Friday, August 03, 2007

Tracking Saltburn's Industrial Heritage

Maritime archaeologists and volunteers want to uncover more of Teesside's history during the next phase of survey work below Saltburn Cliffs. The surveyors will spend a week recording rutways - ruts cut into the bedrock - believed to be associated with the alum and ironstone industries between the 17th and 19th Centuries.
It is believed the rutways were cut to take the wheels of the Yorkshire carts, which were used to load and unload the ships and boats servicing the industry. The archaeologists and volunteers from Tees Archaeology, the Nautical Archaeology Society North-East and the Teesside Archaeological Society have already recorded a complex network of rutways, including sets of points, where tracks met or crossed.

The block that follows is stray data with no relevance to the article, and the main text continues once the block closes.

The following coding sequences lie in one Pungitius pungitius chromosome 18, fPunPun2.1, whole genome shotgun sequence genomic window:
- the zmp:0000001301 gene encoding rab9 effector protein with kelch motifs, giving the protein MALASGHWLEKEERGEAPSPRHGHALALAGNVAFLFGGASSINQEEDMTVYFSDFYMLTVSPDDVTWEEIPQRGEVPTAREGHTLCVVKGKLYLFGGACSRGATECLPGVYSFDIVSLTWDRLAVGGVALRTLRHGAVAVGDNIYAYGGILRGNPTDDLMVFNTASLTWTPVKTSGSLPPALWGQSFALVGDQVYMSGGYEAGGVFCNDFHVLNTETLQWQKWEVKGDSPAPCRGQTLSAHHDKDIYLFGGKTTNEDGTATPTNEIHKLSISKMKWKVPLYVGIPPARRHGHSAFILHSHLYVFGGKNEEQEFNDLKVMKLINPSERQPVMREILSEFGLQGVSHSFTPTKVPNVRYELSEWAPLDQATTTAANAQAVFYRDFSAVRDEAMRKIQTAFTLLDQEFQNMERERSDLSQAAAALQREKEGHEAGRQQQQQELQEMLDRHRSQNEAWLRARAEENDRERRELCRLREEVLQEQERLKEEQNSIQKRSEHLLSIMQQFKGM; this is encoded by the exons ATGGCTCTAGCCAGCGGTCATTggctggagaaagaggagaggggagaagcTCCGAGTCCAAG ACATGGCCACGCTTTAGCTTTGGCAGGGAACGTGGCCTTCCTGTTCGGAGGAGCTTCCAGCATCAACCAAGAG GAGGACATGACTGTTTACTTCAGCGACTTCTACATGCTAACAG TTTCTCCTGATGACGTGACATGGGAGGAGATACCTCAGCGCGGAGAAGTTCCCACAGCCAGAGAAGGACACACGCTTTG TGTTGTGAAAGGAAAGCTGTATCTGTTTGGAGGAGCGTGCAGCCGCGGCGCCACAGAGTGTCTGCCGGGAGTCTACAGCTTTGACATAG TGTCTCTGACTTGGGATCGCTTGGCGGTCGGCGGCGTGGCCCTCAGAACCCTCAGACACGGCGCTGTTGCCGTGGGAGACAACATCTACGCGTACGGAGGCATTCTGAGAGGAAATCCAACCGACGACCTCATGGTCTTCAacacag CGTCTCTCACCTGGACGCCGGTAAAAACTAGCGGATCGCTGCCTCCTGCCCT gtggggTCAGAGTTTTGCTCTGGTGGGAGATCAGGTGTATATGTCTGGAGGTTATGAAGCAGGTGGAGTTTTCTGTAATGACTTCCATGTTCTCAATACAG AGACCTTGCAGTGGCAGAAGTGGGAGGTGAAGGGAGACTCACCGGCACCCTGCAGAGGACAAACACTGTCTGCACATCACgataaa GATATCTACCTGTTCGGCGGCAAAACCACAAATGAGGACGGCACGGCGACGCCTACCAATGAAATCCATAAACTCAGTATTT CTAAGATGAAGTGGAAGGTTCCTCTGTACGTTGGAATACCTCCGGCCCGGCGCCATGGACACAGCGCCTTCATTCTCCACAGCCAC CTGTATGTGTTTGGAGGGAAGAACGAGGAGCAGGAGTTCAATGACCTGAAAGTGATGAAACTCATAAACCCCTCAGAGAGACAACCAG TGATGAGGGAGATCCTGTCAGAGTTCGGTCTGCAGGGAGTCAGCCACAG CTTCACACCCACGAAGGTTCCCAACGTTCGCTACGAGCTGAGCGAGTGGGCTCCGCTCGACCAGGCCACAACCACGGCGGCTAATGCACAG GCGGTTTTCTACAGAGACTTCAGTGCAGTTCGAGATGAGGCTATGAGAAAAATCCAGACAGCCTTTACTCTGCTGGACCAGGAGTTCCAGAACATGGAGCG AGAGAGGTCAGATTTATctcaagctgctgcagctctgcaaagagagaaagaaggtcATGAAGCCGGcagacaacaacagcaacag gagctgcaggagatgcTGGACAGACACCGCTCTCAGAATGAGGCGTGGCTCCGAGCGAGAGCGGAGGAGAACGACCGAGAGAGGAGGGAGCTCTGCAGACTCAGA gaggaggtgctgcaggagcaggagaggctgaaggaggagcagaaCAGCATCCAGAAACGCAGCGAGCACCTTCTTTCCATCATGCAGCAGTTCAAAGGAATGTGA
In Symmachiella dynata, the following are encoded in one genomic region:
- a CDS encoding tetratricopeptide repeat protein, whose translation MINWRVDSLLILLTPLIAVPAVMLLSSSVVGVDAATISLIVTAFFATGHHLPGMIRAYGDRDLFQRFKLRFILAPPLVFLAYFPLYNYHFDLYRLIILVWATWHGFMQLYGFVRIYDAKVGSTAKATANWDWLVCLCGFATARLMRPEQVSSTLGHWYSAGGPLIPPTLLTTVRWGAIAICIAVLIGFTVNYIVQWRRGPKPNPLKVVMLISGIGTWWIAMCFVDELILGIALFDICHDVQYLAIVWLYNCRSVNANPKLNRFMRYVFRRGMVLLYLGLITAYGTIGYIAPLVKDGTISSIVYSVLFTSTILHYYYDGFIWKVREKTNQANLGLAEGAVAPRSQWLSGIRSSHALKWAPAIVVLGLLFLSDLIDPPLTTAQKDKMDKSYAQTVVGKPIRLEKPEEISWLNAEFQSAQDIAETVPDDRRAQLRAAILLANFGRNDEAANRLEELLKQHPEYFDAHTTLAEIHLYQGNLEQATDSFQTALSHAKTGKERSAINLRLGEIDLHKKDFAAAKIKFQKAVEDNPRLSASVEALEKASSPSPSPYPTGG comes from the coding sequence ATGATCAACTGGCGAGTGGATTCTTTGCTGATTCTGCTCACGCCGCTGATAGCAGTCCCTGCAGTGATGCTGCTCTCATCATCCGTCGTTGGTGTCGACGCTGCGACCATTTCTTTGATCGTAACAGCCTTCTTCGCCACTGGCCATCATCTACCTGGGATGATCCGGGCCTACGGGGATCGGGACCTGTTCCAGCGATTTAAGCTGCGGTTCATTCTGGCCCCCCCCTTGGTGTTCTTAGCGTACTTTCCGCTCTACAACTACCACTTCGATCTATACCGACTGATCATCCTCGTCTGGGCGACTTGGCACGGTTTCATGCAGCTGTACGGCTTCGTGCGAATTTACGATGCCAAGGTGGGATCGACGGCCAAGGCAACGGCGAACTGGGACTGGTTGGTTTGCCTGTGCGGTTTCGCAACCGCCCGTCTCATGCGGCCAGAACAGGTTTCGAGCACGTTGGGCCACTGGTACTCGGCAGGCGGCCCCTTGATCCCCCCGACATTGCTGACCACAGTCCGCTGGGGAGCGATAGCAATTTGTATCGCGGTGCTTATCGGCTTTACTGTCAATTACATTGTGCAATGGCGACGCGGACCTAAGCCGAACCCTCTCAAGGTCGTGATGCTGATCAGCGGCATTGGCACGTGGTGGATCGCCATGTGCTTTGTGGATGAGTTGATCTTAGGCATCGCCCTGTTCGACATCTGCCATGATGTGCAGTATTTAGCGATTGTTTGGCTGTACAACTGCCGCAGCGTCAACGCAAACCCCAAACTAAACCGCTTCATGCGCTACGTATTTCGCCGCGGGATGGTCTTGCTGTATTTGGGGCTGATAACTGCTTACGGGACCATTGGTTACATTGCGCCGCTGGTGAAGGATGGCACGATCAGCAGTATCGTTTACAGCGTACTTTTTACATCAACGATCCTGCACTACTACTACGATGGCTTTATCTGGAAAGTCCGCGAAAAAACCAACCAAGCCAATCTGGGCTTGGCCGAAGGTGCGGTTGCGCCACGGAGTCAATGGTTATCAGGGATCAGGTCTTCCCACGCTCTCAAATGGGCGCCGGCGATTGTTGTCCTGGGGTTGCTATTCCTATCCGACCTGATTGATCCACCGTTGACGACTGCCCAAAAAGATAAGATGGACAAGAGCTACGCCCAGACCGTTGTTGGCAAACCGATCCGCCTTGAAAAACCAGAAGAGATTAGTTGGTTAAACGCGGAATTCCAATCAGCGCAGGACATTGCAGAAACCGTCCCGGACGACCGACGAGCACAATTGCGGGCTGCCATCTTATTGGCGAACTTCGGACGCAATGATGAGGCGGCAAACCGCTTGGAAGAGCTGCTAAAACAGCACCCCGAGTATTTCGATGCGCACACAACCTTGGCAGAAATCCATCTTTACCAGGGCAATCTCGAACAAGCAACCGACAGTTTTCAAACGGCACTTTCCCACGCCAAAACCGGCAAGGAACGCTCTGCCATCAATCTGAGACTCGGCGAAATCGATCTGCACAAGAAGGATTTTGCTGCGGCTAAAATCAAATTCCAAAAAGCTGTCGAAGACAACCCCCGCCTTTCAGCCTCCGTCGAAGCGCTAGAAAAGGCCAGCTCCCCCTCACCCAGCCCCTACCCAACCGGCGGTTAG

Rachel Grahame, Tees Archaeology's project officer, said: "More than 100 years of constant coastal erosion has erased many of the rutways. It is important that we record what is left of a fast-disappearing aspect of Saltburn's industrial heritage."
Gary Green, regional co-ordinator of the Nautical Archaeology Society North-East, said: "We have had some excellent results, uncovering an impressive network of rutways stretching round to Skinningrove."